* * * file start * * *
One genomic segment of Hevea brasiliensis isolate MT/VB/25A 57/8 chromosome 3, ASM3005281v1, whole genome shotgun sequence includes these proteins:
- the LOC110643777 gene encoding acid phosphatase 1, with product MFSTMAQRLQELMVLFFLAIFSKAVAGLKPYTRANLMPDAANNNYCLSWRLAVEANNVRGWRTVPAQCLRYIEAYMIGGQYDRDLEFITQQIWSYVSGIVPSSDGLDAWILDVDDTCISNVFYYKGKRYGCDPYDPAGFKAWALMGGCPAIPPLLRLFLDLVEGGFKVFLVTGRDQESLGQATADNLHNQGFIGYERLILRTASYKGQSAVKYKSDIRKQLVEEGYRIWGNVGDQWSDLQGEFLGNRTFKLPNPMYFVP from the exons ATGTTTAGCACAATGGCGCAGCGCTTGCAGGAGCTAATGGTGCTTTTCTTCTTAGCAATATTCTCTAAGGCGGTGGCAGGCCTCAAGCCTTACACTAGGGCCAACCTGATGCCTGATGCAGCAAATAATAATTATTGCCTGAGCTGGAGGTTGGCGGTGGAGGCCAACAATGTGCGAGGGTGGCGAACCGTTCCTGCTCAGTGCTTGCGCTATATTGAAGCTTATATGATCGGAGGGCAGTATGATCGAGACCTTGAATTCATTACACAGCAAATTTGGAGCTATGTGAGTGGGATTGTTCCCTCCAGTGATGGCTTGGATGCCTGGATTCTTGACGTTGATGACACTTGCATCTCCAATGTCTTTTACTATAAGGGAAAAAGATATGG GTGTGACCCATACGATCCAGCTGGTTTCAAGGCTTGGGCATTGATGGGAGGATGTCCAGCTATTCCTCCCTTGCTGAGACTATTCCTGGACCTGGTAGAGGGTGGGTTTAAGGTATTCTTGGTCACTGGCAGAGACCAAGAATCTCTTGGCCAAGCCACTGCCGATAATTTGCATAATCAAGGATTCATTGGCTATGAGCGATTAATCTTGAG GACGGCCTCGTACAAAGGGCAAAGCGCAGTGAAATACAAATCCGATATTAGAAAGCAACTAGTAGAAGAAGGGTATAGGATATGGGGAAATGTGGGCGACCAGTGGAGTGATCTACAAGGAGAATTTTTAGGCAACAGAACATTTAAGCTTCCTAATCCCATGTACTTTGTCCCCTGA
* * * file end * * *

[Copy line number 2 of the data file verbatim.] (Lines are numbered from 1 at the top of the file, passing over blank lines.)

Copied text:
- the LOC110643777 gene encoding acid phosphatase 1, with product MFSTMAQRLQELMVLFFLAIFSKAVAGLKPYTRANLMPDAANNNYCLSWRLAVEANNVRGWRTVPAQCLRYIEAYMIGGQYDRDLEFITQQIWSYVSGIVPSSDGLDAWILDVDDTCISNVFYYKGKRYGCDPYDPAGFKAWALMGGCPAIPPLLRLFLDLVEGGFKVFLVTGRDQESLGQATADNLHNQGFIGYERLILRTASYKGQSAVKYKSDIRKQLVEEGYRIWGNVGDQWSDLQGEFLGNRTFKLPNPMYFVP from the exons ATGTTTAGCACAATGGCGCAGCGCTTGCAGGAGCTAATGGTGCTTTTCTTCTTAGCAATATTCTCTAAGGCGGTGGCAGGCCTCAAGCCTTACACTAGGGCCAACCTGATGCCTGATGCAGCAAATAATAATTATTGCCTGAGCTGGAGGTTGGCGGTGGAGGCCAACAATGTGCGAGGGTGGCGAACCGTTCCTGCTCAGTGCTTGCGCTATATTGAAGCTTATATGATCGGAGGGCAGTATGATCGAGACCTTGAATTCATTACACAGCAAATTTGGAGCTATGTGAGTGGGATTGTTCCCTCCAGTGATGGCTTGGATGCCTGGATTCTTGACGTTGATGACACTTGCATCTCCAATGTCTTTTACTATAAGGGAAAAAGATATGG GTGTGACCCATACGATCCAGCTGGTTTCAAGGCTTGGGCATTGATGGGAGGATGTCCAGCTATTCCTCCCTTGCTGAGACTATTCCTGGACCTGGTAGAGGGTGGGTTTAAGGTATTCTTGGTCACTGGCAGAGACCAAGAATCTCTTGGCCAAGCCACTGCCGATAATTTGCATAATCAAGGATTCATTGGCTATGAGCGATTAATCTTGAG GACGGCCTCGTACAAAGGGCAAAGCGCAGTGAAATACAAATCCGATATTAGAAAGCAACTAGTAGAAGAAGGGTATAGGATATGGGGAAATGTGGGCGACCAGTGGAGTGATCTACAAGGAGAATTTTTAGGCAACAGAACATTTAAGCTTCCTAATCCCATGTACTTTGTCCCCTGA